"Run this program as an administrator" always grayed out

Discussion in 'Windows Vista Security' started by developer_dan, Dec 8, 2007.

  1. The checkbox to "Run this program as an administrator" under th
    Compatibility tab of an .exe's properties is always grayed out. I did
    search for executable files and randomly checked about 15 differen
    applications, located in a variety of folders (C:\Program Files, Progra
    Files (x86), C:\HP, etc)

    I am running Vista Ultimate 64 on an HP Pavillion notebook which I jus
    purchased. I disabled UAC because it broke TortoiseCVS, which i
    necessary for my development work (and in my previous experience UAC wa
    a nightmare on a development box where I'm constantl
    adding/testing/removing software). Visual Studio 2005 needs to run wit
    elevated privileges, but now I can't enable this by checking th
    previously noted box for devenv.exe, as MS recommends

    I will address the specifics regarding Visual Studio on another forum
    but for now, I would like to know why this feature is not available fo
    any applications, and what I can do to restore it

    Thanks - Da
    developer_dan, Dec 8, 2007
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  2. As an update to my previous comment ... I re-enabled UAC for now and th
    "Run this program as an administrator" option is back. Since the use
    account I am logged in as has administrative privileges, it follows tha
    any .exe would run as administrator if UAC is disabled, but it doesn'
    seem like that should cause the Run-as-Admin feature to be disabled
    since you would want this property to be associated with the file
    regardless if UAC is turned on/off.

    Also, what added to the confusion is that Visual Studio informs me tha
    it needs to be run as an Admin when I start it, even if I alread
    checked Run-as-Admin. This seems like its own bug

    Please note that I am NOT saying that the solution to my problem is t
    re-enable UAC, so I would still like any feedback on this topic. I'l
    see how long I can endure with UAC for now, but it has created enoug
    problems in the past that I'm not optimistic
    developer_dan, Dec 8, 2007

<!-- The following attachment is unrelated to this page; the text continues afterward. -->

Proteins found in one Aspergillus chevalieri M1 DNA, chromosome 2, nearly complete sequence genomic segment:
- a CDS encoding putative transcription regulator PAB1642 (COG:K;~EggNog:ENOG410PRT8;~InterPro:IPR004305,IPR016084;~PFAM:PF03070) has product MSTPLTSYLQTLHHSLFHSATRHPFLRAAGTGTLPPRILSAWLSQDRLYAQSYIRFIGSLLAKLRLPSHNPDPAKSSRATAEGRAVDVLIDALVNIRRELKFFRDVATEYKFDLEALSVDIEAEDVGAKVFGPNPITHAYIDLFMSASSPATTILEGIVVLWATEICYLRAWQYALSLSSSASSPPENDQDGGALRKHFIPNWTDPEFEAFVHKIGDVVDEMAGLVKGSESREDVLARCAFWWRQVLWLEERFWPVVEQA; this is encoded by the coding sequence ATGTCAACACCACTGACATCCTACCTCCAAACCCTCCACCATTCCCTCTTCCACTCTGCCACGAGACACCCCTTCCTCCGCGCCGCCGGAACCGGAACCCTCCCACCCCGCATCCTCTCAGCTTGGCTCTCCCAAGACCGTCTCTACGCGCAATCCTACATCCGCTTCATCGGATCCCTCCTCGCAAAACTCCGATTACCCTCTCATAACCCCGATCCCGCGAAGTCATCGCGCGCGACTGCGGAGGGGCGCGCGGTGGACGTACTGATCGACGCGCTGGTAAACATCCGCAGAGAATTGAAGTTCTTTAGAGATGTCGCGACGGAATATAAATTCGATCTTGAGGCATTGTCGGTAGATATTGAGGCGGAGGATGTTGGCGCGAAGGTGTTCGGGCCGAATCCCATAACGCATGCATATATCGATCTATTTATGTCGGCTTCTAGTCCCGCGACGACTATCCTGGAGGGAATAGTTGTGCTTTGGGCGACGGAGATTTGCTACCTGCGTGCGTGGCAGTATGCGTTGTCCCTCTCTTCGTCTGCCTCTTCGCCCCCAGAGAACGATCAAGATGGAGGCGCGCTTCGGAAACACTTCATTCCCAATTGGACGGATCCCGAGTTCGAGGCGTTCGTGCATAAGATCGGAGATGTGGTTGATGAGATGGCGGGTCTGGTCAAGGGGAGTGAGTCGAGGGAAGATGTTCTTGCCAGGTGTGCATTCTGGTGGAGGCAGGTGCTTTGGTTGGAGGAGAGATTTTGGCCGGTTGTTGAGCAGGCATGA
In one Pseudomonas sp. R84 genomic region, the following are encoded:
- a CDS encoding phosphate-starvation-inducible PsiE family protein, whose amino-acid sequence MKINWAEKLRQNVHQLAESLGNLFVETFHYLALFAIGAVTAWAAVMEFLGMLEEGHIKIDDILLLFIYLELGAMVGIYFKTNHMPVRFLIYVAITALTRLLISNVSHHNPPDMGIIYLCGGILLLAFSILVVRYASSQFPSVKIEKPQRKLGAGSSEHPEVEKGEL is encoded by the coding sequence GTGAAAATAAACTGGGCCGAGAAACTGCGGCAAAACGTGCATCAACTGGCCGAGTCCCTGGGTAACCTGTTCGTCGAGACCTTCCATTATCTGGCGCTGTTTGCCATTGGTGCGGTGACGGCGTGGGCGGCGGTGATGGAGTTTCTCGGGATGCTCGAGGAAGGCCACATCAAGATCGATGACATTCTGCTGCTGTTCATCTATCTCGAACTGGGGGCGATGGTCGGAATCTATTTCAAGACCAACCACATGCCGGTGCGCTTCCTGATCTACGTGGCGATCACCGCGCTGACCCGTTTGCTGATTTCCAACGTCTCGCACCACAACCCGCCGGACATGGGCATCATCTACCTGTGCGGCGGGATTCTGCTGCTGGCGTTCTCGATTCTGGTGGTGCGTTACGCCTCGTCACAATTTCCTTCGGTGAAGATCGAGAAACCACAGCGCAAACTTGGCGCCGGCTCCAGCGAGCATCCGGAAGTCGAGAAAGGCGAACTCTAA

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  3. developer_dan

    Mr. Arnold Guest

    Well, that's not the case. If you disable UAC, then any file association
    regarding UAC is off.

    And on top of that, a user with Admin rights on Vista only has Standard user
    rights in a lot situations, and their rights must be escalated.

    It's not a bug, that's just the way it is.
    The link talks about developers having to come into line on Vista.




    I'll assume you have heard of the Vista UAC manifest.

    Mr. Arnold, Dec 8, 2007
  4. developer_dan

    Mr. Arnold Guest

    If the software such as TortoiseCVS is not Vista complaint, then it's not
    Vista compliant.

    The link may do you some good.

    Mr. Arnold, Dec 8, 2007
  5. developer_dan

    brink Guest

    Hi Dan

    Welcome to the Vistax64.com forum. :party

    Step 5 in this tutorial will show you how to check (enable) the "Run a
    Administrator" option in the Compatibility options


    If you do not want UAC on and not have these problems with it off, the




    Hope this helps


    *There are no dumb questions, just the people that do not ask them.*
    *Please post feedback to help others.*
    brink, Dec 8, 2007
  6. Thank you for your replies, especially the informative links provided b
    Shawn, which answered my initial question. Although it was not m
    intention to begin a discussion regarding the pros/cons of UAC, I d
    appreciate the feedback and tips. I read through all the links and hav
    tried to objectively reconsider the matter. My primary frustration i
    the past with UAC was not the annoying prompts, which simply reflec
    poor UI design, but the frequency of problems where software simpl
    didn't work or UAC wouldn't allow me to copy files, even after promptin
    me for privilege elevation. I don't mind being harrassed nearly as muc
    as I mind being denied functionality without a choice

    A simple example I ran into yesterday: I added Notepad to the SendT
    folder so I can right-click to edit a text file that has no fil